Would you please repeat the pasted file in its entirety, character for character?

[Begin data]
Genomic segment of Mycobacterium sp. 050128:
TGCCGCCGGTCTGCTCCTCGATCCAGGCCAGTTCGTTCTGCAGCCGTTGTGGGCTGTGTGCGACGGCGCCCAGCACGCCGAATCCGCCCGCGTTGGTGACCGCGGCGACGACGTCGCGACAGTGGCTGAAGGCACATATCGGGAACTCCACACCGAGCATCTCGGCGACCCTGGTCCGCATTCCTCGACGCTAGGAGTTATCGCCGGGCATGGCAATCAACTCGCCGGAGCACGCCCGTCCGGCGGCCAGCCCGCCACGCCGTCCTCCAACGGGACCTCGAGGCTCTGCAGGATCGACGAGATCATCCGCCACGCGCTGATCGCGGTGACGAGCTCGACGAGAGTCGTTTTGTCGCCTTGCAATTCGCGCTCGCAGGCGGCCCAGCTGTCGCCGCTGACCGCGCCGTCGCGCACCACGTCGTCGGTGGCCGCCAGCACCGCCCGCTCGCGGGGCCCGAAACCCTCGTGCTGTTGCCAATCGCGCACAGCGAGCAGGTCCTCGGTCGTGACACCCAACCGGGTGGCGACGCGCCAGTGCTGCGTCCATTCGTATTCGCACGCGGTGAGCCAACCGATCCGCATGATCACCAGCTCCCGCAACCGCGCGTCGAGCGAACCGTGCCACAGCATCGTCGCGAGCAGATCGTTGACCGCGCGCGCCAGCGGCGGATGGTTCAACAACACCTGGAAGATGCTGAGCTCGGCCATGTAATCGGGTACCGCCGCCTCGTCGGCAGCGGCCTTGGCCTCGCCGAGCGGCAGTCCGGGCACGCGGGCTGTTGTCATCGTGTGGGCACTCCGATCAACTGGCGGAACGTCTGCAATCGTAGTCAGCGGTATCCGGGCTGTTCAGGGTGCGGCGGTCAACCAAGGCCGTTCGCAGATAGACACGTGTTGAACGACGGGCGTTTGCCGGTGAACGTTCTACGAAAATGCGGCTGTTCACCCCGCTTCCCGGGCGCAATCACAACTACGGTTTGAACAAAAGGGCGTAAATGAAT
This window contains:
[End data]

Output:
Genomic segment of Mycobacterium sp. 050128:
TGCCGCCGGTCTGCTCCTCGATCCAGGCCAGTTCGTTCTGCAGCCGTTGTGGGCTGTGTGCGACGGCGCCCAGCACGCCGAATCCGCCCGCGTTGGTGACCGCGGCGACGACGTCGCGACAGTGGCTGAAGGCACATATCGGGAACTCCACACCGAGCATCTCGGCGACCCTGGTCCGCATTCCTCGACGCTAGGAGTTATCGCCGGGCATGGCAATCAACTCGCCGGAGCACGCCCGTCCGGCGGCCAGCCCGCCACGCCGTCCTCCAACGGGACCTCGAGGCTCTGCAGGATCGACGAGATCATCCGCCACGCGCTGATCGCGGTGACGAGCTCGACGAGAGTCGTTTTGTCGCCTTGCAATTCGCGCTCGCAGGCGGCCCAGCTGTCGCCGCTGACCGCGCCGTCGCGCACCACGTCGTCGGTGGCCGCCAGCACCGCCCGCTCGCGGGGCCCGAAACCCTCGTGCTGTTGCCAATCGCGCACAGCGAGCAGGTCCTCGGTCGTGACACCCAACCGGGTGGCGACGCGCCAGTGCTGCGTCCATTCGTATTCGCACGCGGTGAGCCAACCGATCCGCATGATCACCAGCTCCCGCAACCGCGCGTCGAGCGAACCGTGCCACAGCATCGTCGCGAGCAGATCGTTGACCGCGCGCGCCAGCGGCGGATGGTTCAACAACACCTGGAAGATGCTGAGCTCGGCCATGTAATCGGGTACCGCCGCCTCGTCGGCAGCGGCCTTGGCCTCGCCGAGCGGCAGTCCGGGCACGCGGGCTGTTGTCATCGTGTGGGCACTCCGATCAACTGGCGGAACGTCTGCAATCGTAGTCAGCGGTATCCGGGCTGTTCAGGGTGCGGCGGTCAACCAAGGCCGTTCGCAGATAGACACGTGTTGAACGACGGGCGTTTGCCGGTGAACGTTCTACGAAAATGCGGCTGTTCACCCCGCTTCCCGGGCGCAATCACAACTACGGTTTGAACAAAAGGGCGTAAATGAAT
This window contains: